A team of researchers from the Marine Biological Laboratory, Harvard University and St. Marys College of Maryland has demonstrated efficient gene knockout in the longfin inshore squid (Doryteuthis pealeii) using CRISPR-Cas9 gene-editing system.
Crawford et al demonstrated that squid genes can be efficiently disrupted using the CRISPR-Cas9 system. Image credit: Crawford et al, doi: 10.1016/j.cub.2020.06.099.
This is a critical first step toward the ability to knock out — and knock in — genes in cephalopods to address a host of biological questions, said study senior author Dr. Joshua Rosenthal, a researcher at the Marine Biological Laboratory.
Cephalopods (squid, octopus and cuttlefish) have the largest brain of all invertebrates, a distributed nervous system capable of instantaneous camouflage and sophisticated behaviors, a unique body plan, and the ability to extensively recode their own genetic information within messenger RNA, along with other distinctive features.
These open many avenues for study and have applications in a wide range of fields, from evolution and development, to medicine, robotics, materials science, and artificial intelligence.
The ability to knock out a gene to test its function is an important step in developing cephalopods as genetically tractable organisms for biological research, augmenting the handful of species that currently dominate genetic studies, such as fruit flies, zebrafish, and mice.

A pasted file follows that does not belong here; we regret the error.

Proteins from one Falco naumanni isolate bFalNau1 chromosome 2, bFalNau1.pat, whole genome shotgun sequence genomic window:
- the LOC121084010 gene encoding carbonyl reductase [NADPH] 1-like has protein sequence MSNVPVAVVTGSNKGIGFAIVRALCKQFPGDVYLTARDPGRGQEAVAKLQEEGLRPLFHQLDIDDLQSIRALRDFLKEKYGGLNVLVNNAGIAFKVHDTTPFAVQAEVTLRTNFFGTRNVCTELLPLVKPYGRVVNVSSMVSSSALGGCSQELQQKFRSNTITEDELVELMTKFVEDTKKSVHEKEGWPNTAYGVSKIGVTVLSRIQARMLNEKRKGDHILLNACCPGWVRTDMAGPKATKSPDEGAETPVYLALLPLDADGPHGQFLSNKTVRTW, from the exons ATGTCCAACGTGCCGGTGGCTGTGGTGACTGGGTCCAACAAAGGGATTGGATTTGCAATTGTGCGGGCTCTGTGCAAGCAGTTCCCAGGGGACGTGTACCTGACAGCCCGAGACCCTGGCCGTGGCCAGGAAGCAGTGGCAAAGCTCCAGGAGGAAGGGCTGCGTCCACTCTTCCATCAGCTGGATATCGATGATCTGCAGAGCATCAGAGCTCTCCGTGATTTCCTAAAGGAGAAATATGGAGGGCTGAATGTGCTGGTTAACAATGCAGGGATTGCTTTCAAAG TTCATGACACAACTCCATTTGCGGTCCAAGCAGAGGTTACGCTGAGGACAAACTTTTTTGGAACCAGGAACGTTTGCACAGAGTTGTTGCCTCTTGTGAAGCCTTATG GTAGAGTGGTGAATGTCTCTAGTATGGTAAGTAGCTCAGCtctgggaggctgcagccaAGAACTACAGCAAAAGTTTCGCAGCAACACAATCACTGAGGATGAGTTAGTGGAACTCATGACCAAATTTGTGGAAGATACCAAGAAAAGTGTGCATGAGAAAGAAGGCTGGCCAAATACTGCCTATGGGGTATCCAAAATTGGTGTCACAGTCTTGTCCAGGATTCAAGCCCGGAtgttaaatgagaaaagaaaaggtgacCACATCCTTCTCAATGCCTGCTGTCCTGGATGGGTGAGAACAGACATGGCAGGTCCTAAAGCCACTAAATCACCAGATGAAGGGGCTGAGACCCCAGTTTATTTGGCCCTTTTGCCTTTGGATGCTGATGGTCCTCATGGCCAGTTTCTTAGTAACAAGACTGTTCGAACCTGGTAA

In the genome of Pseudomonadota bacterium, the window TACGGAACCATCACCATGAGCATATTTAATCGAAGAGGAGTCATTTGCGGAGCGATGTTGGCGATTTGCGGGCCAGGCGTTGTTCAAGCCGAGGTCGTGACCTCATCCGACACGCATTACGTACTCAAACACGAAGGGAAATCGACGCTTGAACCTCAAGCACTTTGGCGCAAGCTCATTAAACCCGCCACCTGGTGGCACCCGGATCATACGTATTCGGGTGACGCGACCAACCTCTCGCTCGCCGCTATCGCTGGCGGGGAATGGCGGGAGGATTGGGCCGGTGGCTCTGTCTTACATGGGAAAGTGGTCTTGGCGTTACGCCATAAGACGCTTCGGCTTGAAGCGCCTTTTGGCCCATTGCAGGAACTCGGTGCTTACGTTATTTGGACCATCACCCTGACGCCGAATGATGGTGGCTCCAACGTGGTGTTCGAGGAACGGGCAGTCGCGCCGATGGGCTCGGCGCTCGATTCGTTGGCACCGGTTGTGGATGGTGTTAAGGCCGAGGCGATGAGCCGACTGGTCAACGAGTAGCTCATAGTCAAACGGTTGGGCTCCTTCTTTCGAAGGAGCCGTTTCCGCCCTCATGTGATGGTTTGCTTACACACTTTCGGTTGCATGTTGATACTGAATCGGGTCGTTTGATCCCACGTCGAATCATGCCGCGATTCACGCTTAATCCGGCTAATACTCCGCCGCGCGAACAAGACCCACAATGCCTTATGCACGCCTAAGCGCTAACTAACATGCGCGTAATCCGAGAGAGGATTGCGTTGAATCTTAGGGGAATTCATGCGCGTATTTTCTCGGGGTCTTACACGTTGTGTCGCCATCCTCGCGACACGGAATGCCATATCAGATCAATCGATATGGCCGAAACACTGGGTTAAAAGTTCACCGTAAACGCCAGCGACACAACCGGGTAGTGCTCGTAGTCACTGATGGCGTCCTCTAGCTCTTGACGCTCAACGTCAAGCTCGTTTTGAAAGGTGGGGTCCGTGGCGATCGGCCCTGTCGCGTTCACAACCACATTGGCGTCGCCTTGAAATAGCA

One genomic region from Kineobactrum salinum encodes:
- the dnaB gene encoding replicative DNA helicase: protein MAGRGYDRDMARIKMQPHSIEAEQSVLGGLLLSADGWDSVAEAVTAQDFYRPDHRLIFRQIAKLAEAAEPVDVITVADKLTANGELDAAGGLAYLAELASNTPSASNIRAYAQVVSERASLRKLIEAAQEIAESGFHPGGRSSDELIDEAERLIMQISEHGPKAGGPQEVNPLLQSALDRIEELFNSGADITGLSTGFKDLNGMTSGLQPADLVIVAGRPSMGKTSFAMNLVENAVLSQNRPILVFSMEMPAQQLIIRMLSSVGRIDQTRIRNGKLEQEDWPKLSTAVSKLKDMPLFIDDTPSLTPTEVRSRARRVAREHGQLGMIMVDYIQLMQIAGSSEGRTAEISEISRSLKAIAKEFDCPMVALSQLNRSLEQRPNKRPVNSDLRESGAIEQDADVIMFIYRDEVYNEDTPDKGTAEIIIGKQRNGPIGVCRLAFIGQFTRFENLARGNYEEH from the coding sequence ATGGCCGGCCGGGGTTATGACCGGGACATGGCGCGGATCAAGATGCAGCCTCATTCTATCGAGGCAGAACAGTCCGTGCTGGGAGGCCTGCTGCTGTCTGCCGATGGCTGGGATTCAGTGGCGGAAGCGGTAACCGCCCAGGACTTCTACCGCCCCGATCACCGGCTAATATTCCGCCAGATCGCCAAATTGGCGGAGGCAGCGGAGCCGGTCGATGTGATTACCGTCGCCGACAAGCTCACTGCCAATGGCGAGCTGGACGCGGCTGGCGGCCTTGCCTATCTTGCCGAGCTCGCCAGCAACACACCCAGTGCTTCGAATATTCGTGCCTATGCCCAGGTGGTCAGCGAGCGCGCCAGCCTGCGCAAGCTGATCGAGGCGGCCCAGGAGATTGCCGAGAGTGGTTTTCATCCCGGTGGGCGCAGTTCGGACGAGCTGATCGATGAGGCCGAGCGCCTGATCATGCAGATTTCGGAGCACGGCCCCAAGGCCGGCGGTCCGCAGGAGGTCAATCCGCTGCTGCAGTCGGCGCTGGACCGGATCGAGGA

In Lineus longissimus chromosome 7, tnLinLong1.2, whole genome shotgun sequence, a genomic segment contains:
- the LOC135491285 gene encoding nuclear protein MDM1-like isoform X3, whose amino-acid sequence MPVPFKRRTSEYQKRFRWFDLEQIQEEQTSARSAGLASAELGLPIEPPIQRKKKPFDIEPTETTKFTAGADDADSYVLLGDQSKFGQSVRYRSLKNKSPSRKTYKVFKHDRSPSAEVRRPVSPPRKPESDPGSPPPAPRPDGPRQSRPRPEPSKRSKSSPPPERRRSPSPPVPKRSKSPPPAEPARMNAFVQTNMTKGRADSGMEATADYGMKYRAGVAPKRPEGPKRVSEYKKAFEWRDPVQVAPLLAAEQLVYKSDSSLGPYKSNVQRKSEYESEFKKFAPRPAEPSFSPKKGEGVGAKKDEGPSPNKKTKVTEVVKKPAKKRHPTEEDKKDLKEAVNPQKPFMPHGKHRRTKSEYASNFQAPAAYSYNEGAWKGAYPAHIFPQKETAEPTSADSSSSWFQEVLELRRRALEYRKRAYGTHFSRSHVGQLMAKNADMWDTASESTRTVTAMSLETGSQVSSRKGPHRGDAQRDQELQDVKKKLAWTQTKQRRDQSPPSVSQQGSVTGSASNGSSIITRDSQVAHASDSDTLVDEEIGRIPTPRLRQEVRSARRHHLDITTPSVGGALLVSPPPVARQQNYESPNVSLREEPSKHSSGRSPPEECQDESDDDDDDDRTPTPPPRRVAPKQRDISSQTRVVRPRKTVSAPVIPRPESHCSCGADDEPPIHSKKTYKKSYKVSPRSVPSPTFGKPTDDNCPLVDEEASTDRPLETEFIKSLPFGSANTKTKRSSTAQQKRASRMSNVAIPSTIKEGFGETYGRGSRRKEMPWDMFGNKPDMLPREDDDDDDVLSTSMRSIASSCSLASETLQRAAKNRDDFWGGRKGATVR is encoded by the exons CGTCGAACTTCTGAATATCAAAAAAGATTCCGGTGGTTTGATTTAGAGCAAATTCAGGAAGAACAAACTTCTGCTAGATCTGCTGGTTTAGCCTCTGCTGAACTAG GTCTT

It is also a necessary step toward having the capacity to knock in genes that facilitate research, such as genes that encode fluorescent proteins that can be imaged to track neural activity or other dynamic processes.
Dr. Rosenthal and colleagues used CRISPR-Cas9 genome editing to knock out a pigmentation gene in embryos of the longfin inshore squid, which eliminated pigmentation in the eye and in chromatophores (skin cells) with high efficiency.
CRISPR-Cas9 worked really well in Doryteuthis pealeii; it was surprisingly efficient, Dr. Rosenthal said.
Much more challenging was delivering the CRISPR-Cas system into the one-celled squid embryo, which is surrounded by an exceedingly tough outer layer, and then raising the embryo through hatching.
The team developed micro-scissors to clip the eggs surface and a beveled quartz needle to deliver the CRISPR-Cas9 reagents through the clip.
Ommochromes, the pigments found in squid retinas and chromatophores, are derivatives of tryptophan, and the first committed step in their synthesis is normally catalyzed by tryptophan 2,3 dioxygenase (TDO), the scientists said.
Knocking out TDO in squid embryos efficiently eliminated pigmentation.
By precisely timing CRISPR-Cas9 delivery during early development, the degree of pigmentation could be finely controlled.
The results were published in the journal Current Biology.
Karen Crawford et al. Highly Efficient Knockout of a Squid Pigmentation Gene. Current Biology, published online July 30, 2020; doi: 10.1016/j.cub.2020.06.099